WITH the country continuing to register alarming numbers of people getting infected and succumbing to the lethal coronavirus, health experts have delivered bad news: things will get worse before they get better.
Speaking to the Daily News yesterday, the health experts also reiterated that the continuing lack of discipline among Zimbabweans was a major exacerbating factor for the pandemic in the country.
This comes as the government has escalated its efforts to procure much-needed vaccines, which President Emmerson Mnangagwa says will be imported into the country as soon as possible — to curb the local spread of the killer virus.
On Monday, the country recorded its worst daily fatalities toll to date, with 70 people succumbing to the disease — and surpassing the previous high of 60 fatalities that was recorded two weeks ago.
Of concern to both authorities and health experts is the fact that the Covid-19 death toll has more than trebled over the past three weeks — jumping from the total of 369 fatalities which were registered between March last year and January 1 this year, to a worrying 1 075 deaths as of yesterday.
And with deaths remaining in the double figure range, doctors predicted more fatalities ahead yesterday, before the disease is brought under control.
“This is just the beginning. When a pandemic hits a community, there will be loads and loads of deaths and we are not even close to where the pandemic can go,” highly-regarded Mpilo Hospital acting chief executive, Solwayo Ngwenya, told the Daily News.
“We are talking of double figures now, but the deaths are going to increase and soon we will be talking of triple figures a day.
“What we are seeing now are called index deaths. We cannot expect deaths to decrease anytime soon. We actually have to expect more deaths, especially with the way people are behaving towards the virus.
“We are going to experience the consequences of us allowing the virus to spread. We have not seen the worst of it yet,” Ngwenya further told the Daily News.
The secretary-general of the Senior Hospital Doctors Association (SHDA), Aaron Musara, concurred with Ngwenya warning that poor discipline and the lack of adherence to current restrictions would fuel Covid-19 infections and deaths in the country.
“Currently, there is no adherence to control measures to an acceptable level, yet strict adherence to the preventative measures against Covid-19 is one effective way to bring down death figures.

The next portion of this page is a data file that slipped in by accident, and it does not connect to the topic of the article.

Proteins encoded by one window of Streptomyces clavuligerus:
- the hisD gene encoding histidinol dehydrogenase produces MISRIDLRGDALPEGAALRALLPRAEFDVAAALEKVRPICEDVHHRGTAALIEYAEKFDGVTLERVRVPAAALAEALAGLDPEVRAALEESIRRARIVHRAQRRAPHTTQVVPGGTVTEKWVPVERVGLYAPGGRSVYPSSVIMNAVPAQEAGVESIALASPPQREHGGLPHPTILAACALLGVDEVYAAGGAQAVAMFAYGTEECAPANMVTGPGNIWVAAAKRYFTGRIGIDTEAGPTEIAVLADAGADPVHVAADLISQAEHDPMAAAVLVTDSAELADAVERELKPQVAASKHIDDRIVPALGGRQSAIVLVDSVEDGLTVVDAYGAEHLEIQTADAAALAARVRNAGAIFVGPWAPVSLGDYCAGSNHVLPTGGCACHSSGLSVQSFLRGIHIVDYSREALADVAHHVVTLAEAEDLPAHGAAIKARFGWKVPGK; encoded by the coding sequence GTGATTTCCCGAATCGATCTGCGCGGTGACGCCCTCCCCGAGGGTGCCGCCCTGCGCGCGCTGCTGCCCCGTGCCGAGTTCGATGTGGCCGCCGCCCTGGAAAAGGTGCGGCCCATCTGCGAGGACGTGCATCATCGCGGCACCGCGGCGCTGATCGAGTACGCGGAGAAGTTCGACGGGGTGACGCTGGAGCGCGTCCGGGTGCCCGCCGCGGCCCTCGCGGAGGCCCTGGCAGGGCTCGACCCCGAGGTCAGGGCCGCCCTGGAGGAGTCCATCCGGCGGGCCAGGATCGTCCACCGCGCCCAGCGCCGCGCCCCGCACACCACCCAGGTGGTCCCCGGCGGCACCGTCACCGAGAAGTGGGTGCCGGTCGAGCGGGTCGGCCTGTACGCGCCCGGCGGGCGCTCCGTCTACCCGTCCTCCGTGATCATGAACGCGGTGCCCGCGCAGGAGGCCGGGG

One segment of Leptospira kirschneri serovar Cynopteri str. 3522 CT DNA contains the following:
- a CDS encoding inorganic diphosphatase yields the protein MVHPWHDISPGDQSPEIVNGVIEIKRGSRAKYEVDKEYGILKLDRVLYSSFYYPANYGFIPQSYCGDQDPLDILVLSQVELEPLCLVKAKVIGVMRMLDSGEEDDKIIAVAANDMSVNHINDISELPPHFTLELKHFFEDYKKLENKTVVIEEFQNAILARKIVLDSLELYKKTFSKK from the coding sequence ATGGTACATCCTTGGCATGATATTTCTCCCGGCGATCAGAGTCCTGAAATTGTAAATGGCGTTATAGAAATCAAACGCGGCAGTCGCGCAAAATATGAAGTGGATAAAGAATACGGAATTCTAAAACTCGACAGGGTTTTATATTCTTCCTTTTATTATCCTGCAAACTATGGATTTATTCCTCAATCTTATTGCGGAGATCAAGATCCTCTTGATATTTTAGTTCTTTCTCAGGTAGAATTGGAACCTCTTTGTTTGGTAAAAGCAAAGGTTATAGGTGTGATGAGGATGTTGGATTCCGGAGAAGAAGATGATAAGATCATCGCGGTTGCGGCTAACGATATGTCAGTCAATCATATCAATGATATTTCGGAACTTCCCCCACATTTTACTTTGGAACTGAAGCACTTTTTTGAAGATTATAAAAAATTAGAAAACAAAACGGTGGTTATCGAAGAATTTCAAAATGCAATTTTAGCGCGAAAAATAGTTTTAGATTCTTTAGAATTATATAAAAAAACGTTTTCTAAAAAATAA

“People are not following Covid-19 rules and as long as people are flouting the control regulations, Covid-19 cases and deaths will continue to increase,” he said.
On his part, the secretary-general of the Zimbabwe Association of Doctors for Human Rights (ZADHR), Norman Matara, attributed the ongoing high coronavirus fatalities to late admissions at hospitals and “too much trust in” home remedies by some citizens.
“A lot of people are delaying going to hospitals and when they do, it will be too late, which explains why deaths are increasing.
“The health system also needs to be attended to before things get much worse than they already are. A lot of people would have survived and in future will survive if there are enough resources in hospitals.
“The costs in many hospitals are also not allowing an ordinary person to get treatment in those hospitals that are taking care of Covid-19 patients, which means that they will just suffer at home till they die,” Matara told the Daily News.
This comes as Zimbabwe is set to receive at least three million doses of the Covid-19 vaccine as part of the World Health Organisation-led Covax programme.
Apart from WHO, Russia and China have also approached the government about supplying vaccines to tackle Covid-19 pandemic in the country.
Speaking at the weekend, Mnangagwa said the government had engaged countries that had developed vaccines, to ensure that Zimbabwe gets enough doses to administer to as many people as possible.
“Help is on the way. Your government is doing all it can to ensure our nation is defended and protected,” he said, adding that frontline health workers would be the first to get the doses.
“Once we receive the vaccine, and it will be quite soon, they (health workers) will be the first ones to be inoculated,” Mnangagwa added.
This comes as the second wave coronavirus drumfire has deepened since the turn of the New Year, with the global pandemic’s local death toll now having passed the 1 000 mark.
It also comes as the deadly virus has so far claimed the lives of four government ministers, with many more said to be bed-ridden in hospitals.
Such has been the devastating effect of the virus that the country’s major hospitals are now struggling to deal with the high numbers of patients battling the deadly respiratory disease, who require admission.
In addition to being unable to take more patients, stretched private hospitals are also charging hefty fees which are beyond the reach of the majority — with some of them demanding anything between US$1 500 and US$10 000 upfront from patients for admissions only.
Zimbabwe has entered the final week of its stiffened lockdown which a large cross-section of Zimbabweans — including medical experts — want to be tightened further in light of the runaway deaths and rapidly spreading infections.